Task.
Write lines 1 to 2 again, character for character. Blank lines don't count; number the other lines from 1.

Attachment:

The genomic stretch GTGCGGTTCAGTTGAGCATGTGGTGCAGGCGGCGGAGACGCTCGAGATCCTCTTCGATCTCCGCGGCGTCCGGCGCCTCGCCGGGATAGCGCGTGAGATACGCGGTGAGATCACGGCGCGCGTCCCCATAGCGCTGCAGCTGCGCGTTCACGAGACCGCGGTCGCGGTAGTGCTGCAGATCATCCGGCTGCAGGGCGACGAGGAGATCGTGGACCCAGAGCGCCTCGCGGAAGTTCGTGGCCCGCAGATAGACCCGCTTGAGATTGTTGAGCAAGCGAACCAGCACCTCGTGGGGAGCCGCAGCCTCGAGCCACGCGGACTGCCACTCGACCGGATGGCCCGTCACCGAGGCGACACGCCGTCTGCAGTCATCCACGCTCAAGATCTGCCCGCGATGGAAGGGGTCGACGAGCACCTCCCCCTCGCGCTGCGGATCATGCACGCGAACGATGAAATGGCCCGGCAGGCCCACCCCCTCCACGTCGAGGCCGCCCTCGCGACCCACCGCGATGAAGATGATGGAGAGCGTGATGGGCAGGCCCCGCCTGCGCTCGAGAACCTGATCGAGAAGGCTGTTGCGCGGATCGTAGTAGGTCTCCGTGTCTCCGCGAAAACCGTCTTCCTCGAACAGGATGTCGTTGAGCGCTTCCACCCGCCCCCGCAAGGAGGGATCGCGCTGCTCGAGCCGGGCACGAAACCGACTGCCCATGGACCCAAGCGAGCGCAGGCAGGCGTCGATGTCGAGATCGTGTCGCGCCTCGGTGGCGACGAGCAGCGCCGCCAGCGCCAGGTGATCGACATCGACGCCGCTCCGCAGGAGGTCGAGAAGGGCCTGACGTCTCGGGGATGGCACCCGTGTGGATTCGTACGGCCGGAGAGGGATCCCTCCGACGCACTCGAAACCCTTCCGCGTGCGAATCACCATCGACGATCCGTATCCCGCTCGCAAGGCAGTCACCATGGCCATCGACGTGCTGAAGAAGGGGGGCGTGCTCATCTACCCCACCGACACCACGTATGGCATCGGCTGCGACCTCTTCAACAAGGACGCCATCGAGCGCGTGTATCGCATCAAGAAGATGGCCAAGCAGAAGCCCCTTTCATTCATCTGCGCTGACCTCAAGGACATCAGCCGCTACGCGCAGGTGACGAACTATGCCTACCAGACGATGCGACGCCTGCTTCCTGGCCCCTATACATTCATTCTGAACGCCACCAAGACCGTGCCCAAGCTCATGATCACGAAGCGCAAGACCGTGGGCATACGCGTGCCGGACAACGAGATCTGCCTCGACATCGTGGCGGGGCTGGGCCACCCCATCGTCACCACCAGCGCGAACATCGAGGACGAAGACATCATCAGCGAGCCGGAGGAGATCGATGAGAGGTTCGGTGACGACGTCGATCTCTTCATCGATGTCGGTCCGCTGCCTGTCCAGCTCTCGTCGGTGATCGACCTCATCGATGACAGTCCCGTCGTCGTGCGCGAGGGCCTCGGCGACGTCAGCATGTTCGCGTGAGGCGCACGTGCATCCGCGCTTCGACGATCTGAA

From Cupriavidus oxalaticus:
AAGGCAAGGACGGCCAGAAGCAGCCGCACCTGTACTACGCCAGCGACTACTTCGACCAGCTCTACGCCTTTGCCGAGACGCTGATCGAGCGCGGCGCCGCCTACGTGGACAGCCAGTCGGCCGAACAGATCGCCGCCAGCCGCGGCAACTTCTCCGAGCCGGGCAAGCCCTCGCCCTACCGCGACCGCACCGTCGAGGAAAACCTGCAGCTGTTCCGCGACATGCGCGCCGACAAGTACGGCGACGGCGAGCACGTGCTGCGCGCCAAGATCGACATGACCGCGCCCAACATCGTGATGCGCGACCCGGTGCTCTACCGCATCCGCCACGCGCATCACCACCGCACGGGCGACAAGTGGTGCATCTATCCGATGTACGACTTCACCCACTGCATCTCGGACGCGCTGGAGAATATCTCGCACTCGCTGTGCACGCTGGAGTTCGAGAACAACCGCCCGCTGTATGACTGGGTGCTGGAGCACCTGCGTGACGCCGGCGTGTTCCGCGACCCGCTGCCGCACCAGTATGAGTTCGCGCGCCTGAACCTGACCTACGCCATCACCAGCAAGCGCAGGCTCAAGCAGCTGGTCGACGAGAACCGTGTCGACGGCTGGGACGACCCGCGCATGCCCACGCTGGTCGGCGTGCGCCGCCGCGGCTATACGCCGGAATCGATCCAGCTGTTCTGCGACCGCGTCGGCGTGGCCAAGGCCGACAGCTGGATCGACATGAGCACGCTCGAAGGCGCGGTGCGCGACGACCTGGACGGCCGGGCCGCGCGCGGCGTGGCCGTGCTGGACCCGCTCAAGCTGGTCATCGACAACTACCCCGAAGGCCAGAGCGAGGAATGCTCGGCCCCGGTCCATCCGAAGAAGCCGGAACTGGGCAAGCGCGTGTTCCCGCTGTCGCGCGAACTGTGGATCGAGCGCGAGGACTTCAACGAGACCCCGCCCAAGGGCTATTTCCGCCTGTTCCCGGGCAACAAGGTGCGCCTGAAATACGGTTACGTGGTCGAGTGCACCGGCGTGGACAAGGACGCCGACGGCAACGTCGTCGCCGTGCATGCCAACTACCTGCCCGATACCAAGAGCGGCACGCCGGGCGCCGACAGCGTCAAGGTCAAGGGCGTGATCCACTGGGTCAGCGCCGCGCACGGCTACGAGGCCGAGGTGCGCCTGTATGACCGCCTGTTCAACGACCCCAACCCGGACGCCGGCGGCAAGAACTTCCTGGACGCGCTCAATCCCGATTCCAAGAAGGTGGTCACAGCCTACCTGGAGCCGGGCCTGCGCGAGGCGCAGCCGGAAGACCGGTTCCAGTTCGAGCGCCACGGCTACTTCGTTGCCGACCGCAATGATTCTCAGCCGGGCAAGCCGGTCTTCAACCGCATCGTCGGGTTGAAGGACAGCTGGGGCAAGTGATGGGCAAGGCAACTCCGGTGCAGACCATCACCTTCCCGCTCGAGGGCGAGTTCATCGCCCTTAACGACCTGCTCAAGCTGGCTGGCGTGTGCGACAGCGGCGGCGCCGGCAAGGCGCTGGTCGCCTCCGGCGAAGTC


The genomic stretch GTGCGGTTCAGTTGAGCATGTGGTGCAGGCGGCGGAGACGCTCGAGATCCTCTTCGATCTCCGCGGCGTCCGGCGCCTCGCCGGGATAGCGCGTGAGATACGCGGTGAGATCACGGCGCGCGTCCCCATAGCGCTGCAGCTGCGCGTTCACGAGACCGCGGTCGCGGTAGTGCTGCAGATCATCCGGCTGCAGGGCGACGAGGAGATCGTGGACCCAGAGCGCCTCGCGGAAGTTCGTGGCCCGCAGATAGACCCGCTTGAGATTGTTGAGCAAGCGAACCAGCACCTCGTGGGGAGCCGCAGCCTCGAGCCACGCGGACTGCCACTCGACCGGATGGCCCGTCACCGAGGCGACACGCCGTCTGCAGTCATCCACGCTCAAGATCTGCCCGCGATGGAAGGGGTCGACGAGCACCTCCCCCTCGCGCTGCGGATCATGCACGCGAACGATGAAATGGCCCGGCAGGCCCACCCCCTCCACGTCGAGGCCGCCCTCGCGACCCACCGCGATGAAGATGATGGAGAGCGTGATGGGCAGGCCCCGCCTGCGCTCGAGAACCTGATCGAGAAGGCTGTTGCGCGGATCGTAGTAGGTCTCCGTGTCTCCGCGAAAACCGTCTTCCTCGAACAGGATGTCGTTGAGCGCTTCCACCCGCCCCCGCAAGGAGGGATCGCGCTGCTCGAGCCGGGCACGAAACCGACTGCCCATGGACCCAAGCGAGCGCAGGCAGGCGTCGATGTCGAGATCGTGTCGCGCCTCGGTGGCGACGAGCAGCGCCGCCAGCGCCAGGTGATCGACATCGACGCCGCTCCGCAGGAGGTCGAGAAGGGCCTGACGTCTCGGGGATGGCACCCGTGTGGATTCGTACGGCCGGAGAGGGATCCCTCCGACGCACTCGAAACCCTTCCGCGTGCGAATCACCATCGACGATCCGTATCCCGCTCGCAAGGCAGTCACCATGGCCATCGACGTGCTGAAGAAGGGGGGCGTGCTCATCTACCCCACCGACACCACGTATGGCATCGGCTGCGACCTCTTCAACAAGGACGCCATCGAGCGCGTGTATCGCATCAAGAAGATGGCCAAGCAGAAGCCCCTTTCATTCATCTGCGCTGACCTCAAGGACATCAGCCGCTACGCGCAGGTGACGAACTATGCCTACCAGACGATGCGACGCCTGCTTCCTGGCCCCTATACATTCATTCTGAACGCCACCAAGACCGTGCCCAAGCTCATGATCACGAAGCGCAAGACCGTGGGCATACGCGTGCCGGACAACGAGATCTGCCTCGACATCGTGGCGGGGCTGGGCCACCCCATCGTCACCACCAGCGCGAACATCGAGGACGAAGACATCATCAGCGAGCCGGAGGAGATCGATGAGAGGTTCGGTGACGACGTCGATCTCTTCATCGATGTCGGTCCGCTGCCTGTCCAGCTCTCGTCGGTGATCGACCTCATCGATGACAGTCCCGTCGTCGTGCGCGAGGGCCTCGGCGACGTCAGCATGTTCGCGTGAGGCGCACGTGCATCCGCGCTTCGACGATCTGAA

From Cupriavidus oxalaticus: